Ebert’s view is not a minority position. It is something like intellectual consensus by now that Ethan is nothing less than an unapologetic racist. Nonetheless he is perceived even by his “accusers” as being much more than that. (Even the mentally-challenged Ebert cannot disguise a faint admiration for him.) Ethan is admirable in so many ways. He pursues a goal of absolute justice as he understands it. He is totally committed to the search even though it means five years of deprivation, although, were he to give it up, he would be, as the lone legal heir of his brother Aaron, assured of economic comfort for the rest of his life. He is the bravest of the brave, manly in the classical sense so far removed from that machismo which will always smack of the faintly to greatly neurotic. No one in danger would not wish Ethan standing beside him. And almost any male not biologically determined or ideologically committed to the dismissal of traditional masculine virtues doesn’t to some degree, at least in his imagination, hunger to “be” Ethan—even filmly bookish movie critics leading unadventurous lives in theatres and their studies. 

So how to put these contradictions together? We admire Ethan. We condemn him as racist. (By “We” I don’t mean “me”—the “Royal We”—this is not a confession. I’m thinking of the fellow on the other side of the room whose soul I am imagining inhabiting.) When we admire Ethan to the point of identification and yet “admit” he’s racist, we are giving ourselves great credit for being big enough to admit our failures—look how brave I am to own up—and implicitly complimenting ourselves on our complicated character which paradoxically, we think, absolves us from what we have admitted to. Human beings, especially intellectual ones, can be an odd lot. But, racist, Ethan? I’d like to examine the “evidence.”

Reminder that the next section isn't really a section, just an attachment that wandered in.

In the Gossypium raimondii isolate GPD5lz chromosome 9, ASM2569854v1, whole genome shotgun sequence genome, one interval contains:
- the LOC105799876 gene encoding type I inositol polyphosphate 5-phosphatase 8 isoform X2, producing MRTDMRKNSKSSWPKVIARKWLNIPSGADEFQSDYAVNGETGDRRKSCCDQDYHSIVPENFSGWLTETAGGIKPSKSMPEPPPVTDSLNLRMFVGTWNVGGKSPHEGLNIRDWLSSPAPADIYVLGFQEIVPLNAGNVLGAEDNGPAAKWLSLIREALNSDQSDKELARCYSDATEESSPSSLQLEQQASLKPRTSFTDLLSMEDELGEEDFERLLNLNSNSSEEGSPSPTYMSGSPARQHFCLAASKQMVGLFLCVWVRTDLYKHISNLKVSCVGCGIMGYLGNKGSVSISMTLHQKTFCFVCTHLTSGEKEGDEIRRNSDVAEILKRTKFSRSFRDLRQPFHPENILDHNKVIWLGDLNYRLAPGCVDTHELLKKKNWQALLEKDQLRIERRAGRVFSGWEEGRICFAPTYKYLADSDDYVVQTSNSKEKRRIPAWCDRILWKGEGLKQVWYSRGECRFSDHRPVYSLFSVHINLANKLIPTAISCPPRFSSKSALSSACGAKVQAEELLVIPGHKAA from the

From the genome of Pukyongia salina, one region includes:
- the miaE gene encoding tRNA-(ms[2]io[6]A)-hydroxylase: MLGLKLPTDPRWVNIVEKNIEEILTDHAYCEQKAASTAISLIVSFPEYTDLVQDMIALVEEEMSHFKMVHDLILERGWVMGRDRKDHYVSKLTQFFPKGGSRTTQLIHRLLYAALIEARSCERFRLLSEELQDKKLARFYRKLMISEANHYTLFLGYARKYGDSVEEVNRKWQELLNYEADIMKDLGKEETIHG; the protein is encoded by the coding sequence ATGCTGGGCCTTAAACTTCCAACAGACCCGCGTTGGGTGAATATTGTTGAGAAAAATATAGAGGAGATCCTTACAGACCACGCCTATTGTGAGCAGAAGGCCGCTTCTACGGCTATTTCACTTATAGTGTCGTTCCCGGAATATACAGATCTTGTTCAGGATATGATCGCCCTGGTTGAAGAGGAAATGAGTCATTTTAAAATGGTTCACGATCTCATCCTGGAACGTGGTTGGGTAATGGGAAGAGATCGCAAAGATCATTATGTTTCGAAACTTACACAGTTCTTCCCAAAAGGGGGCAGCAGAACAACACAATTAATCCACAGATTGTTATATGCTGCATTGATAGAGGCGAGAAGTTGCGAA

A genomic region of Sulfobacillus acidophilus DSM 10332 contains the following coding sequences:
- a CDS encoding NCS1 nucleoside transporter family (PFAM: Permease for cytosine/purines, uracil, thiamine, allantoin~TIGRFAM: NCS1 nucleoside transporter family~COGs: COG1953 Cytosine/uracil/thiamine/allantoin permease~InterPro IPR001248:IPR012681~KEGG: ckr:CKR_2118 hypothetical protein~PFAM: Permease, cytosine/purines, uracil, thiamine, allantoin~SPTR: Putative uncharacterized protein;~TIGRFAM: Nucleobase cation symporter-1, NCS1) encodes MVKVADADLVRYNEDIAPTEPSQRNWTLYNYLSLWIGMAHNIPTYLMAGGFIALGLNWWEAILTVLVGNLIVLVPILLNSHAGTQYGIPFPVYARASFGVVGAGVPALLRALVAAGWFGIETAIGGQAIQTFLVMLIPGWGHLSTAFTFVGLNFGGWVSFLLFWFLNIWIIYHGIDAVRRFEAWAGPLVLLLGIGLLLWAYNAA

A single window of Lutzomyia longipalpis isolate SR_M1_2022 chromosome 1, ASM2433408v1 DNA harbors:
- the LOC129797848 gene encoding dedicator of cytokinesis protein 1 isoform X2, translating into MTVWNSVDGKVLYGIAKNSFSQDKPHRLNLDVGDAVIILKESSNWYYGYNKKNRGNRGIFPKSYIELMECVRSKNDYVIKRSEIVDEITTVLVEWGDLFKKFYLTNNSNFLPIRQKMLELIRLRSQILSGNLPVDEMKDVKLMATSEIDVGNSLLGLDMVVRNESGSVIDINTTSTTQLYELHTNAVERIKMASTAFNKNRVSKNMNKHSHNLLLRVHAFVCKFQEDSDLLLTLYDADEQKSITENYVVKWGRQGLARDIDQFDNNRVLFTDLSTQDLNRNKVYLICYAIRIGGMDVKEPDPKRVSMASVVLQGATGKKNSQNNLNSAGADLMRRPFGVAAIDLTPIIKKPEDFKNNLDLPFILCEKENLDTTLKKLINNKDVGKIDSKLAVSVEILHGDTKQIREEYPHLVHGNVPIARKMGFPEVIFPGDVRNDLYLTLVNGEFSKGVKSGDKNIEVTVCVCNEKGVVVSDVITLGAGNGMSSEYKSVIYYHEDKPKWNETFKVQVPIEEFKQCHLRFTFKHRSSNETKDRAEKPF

Although Ethan saved the infant Martin’s life years before the events of the film after the raid in which Martin’s mother was killed, he claims not to think much of this one-eighth Indian.  (Nonetheless, he travels years with Martin as his sidekick and selected heir. Irrelevant?) Early in the search Ethan shoots out the eyes of a dead Indian so he can’t find his way to the happy hunting grounds. (A day at most after his relatives are murdered or abducted.) When he and Martin examine several females rescued from Comanche servitude and finds instead of Debbie a handful of pitifully insane women, he responds to a soldier’s comment that it’s hard to think they are white with “They’re not white anymore.” (“White” means white, yes—but also “civilized,” which the women no longer are. And if the identification of “white” with “civilized” means culturally retarded Ethan was living in the nineteenth century, well yes he was.) In one snowy scene Ethan wantonly shoots buffaloes: “Least, they won’t feed any Comanches this winter.” (O.K. I agree he doesn’t like Comanches.) In context, this is pitifully poor “evidence” of, in Ebert’s words, a “racism that justified genocide.” Ultimately, the racism argument has to rest on the notion that Ethan wants to kill Debbie, the daughter of his brother Aaron and Aaron’s wife Martha, with whom (and more later) Ethan is clearly in love. I would like to examine the “evidence” for his murderous intentions.

Let me sum it up. Ethan truly wants to kill Debbie because she is the violated daughter of the woman Ethan hopelessly loves. There is never a sliver of a chance that Ethan will kill Debbie because she is the violated daughter of the woman Ethan hopelessly loves.